Municipal Wastewater

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Wastewater Treatment Processes – Doing More With Less

Each wastewater treatment plant is unique, with its own capacity, layout, processes and equipment, and effluent limits. And each plant is faced with rising energy and chemical costs, and regulations that change or become more stringent over time.

At Hach®, we embrace the challenge to continuously improve wastewater monitoring equipment and processes, including nutrient removal, aeration control, nitrification/denitrification, sludge dewatering, and other plant operations. Whether in primary, secondary, or tertiary treatment of wastewater, or in understanding solids handling, regulations , Hach innovations and new applications can help you stay in compliance and reduce operating costs, doing more with less - with the confidence that your plant is running smoothly.

Wastewater technician, an operator who ensures the testing and treatment of wastewater at a municipal wastewater facility. From grab samples to lab and process optimization, the wastewater plant staff is responsible for monitoring organics, contaminants, pH, total suspended solids, and other parameters indicating water quality from wastewater influent to treated water effluent. Treated water must comply with permit limits for all parameters.

Wastewater Treatment Overview

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Collection Systems

Modern sanitary sewer collections systems move wastewater through a series of pipes from residential buildings, businesses, and industrial sites to wastewater treatment facilities for processing and discharge. Some older systems know as combined sewer systems also carry stormwater runoff in addition to the wastewater from residential and commercial sources.

The wastewater flows through underground sewer mains, most often by gravity, but sometimes assisted by pumps situated at lift stations. Depending on the topography of an area, these force mains vary in length up to a few miles long. Interceptors are locations where two lines meet and flow into a larger pipe, and can include large chambers accessible by manholes.

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Preliminary and Primary Treatment

Preliminary treatment is typically the first process within the treatment plant, and consists of screening and de-gritting. Screening is the process of removing trash, rags, and other debris by passing the water through a mechanical screen or rotating drum. Grit is removed by reducing the velocity of the wastewater so that heavier inorganic particles like pebbles and sand can settle to the bottom and be removed via gravity. The grit and screenings are washed and compacted before being collected in a dumpster. These preliminary processes are very important for modern water resource recovery facilities, as grit and debris can irreparably harm downstream processes including primary clarifier mechanisms, aeration diffusers, and membranes.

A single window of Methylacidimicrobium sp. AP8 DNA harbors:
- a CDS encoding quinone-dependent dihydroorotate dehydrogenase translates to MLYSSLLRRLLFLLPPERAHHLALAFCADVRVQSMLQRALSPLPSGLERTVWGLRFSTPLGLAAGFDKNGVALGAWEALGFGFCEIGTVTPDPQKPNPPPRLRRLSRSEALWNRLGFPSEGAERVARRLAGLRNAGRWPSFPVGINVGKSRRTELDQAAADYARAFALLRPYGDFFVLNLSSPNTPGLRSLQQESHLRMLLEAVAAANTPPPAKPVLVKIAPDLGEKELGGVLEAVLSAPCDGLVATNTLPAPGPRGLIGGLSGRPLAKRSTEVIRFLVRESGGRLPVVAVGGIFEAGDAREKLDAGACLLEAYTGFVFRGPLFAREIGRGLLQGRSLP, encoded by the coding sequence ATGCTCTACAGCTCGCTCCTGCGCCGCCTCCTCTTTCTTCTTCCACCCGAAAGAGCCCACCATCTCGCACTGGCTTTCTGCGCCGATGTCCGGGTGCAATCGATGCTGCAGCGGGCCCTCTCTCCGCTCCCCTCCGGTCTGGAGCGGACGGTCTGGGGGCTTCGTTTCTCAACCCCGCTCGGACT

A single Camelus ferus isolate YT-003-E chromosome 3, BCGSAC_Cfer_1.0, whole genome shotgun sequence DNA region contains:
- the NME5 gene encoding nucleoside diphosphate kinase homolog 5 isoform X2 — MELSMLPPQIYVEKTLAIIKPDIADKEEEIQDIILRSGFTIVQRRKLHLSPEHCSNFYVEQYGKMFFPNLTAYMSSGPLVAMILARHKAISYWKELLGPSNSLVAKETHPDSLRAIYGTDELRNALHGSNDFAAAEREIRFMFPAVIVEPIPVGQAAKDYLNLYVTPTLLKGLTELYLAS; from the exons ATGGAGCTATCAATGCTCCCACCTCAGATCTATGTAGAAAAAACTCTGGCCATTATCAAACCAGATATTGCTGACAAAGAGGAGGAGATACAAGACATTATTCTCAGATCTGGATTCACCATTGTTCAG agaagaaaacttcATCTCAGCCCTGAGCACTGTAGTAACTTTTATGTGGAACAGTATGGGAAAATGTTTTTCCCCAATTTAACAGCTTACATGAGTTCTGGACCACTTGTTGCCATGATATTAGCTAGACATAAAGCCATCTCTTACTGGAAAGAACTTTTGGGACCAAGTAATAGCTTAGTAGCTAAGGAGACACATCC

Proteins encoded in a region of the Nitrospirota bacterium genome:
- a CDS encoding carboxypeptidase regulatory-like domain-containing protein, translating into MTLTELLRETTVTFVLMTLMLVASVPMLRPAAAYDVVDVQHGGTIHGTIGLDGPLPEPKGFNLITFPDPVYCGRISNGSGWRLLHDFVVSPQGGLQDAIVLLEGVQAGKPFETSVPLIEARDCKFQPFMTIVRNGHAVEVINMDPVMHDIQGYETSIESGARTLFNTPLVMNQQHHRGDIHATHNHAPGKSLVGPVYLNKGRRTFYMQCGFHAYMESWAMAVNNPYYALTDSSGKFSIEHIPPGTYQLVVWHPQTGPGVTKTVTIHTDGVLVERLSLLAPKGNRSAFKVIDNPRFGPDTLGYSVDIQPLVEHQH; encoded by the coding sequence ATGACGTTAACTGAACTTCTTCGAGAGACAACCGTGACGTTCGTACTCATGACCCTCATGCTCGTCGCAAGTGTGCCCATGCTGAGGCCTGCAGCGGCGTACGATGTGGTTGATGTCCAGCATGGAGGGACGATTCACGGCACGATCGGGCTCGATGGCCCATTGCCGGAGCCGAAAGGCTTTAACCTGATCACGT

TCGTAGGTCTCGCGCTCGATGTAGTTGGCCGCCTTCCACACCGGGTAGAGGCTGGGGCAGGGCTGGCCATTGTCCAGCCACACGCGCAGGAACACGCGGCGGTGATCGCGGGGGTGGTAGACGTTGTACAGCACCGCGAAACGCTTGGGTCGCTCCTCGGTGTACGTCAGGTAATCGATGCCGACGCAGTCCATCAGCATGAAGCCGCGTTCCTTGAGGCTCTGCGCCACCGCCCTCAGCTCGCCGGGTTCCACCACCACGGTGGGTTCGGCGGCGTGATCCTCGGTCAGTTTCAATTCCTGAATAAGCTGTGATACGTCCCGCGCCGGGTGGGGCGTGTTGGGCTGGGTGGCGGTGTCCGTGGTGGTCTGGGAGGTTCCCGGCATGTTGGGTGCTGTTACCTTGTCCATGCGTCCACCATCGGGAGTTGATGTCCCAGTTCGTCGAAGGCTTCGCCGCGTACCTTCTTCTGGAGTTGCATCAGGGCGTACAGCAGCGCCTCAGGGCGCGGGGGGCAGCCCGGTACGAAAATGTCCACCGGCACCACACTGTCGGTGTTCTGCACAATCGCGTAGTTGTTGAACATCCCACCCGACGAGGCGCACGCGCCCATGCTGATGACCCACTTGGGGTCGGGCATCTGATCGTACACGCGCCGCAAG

During primary treatment, primary clarifiers allow organic solids to settle through gravity, while fats, oils and greases are allowed to float to the surface. The settled solids are referred to as primary sludge, and often are thickened in a downstream process before delivery into an anaerobic digester. The floating fat, oil and grease is collected from the surface and are typically added directly to the anaerobic digester. A typical primary clarifier will remove approximately 70% of the solids and 45% of the Biochemical Oxygen Demand from the screened wastewater. Modern facilities that operate enhanced biological nutrient removal processes often extract or ferment the carbon in the primary sludge and dose this side stream into anaerobic or anoxic processes downstream, as a food source for the respective biology.

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Secondary treatment

Secondary treatment removes the soluble organic matter, nutrients such as nitrogen and phosphorus, and most of the suspended solids that escape primary treatment. Most often, biological processes are used in which microbes metabolize organic compounds and nutrients to grow and reproduce. The two most common biological secondary treatment processes are attached growth and suspended growth systems. A suspended growth process fosters the growth of suspended microorganism flocs from individual organisms already present in the wastewater and in the return activated sludge. The flocs contain organisms that can remove the pollutants through aerobic, anoxic, and anaerobic environments. Once the pollutants are removed, the flocs are sent to a secondary clarification process where they separate from the water via gravity. A portion of sludge in the bottom of the secondary clarifier is then directed back upstream to blend with the primary effluent (Return Activated Sludge) to create mixed liquor. The remainder of the sludge is removed from the process (Waste Activated Sludge) to create the ideal ecology of microorganisms. Attached growth systems rely on the microorganisms to attach to a media, and create a biofilm. The settled sewage is either mixed or sprinkled over the biofilm coated media where the microorganisms remove the pollutants. Like the suspended growth process, biofilm fragments and suspended flocs are sent to a secondary clarifier for separation where sludge is recycled and wasted and clean water is discharged to the next process.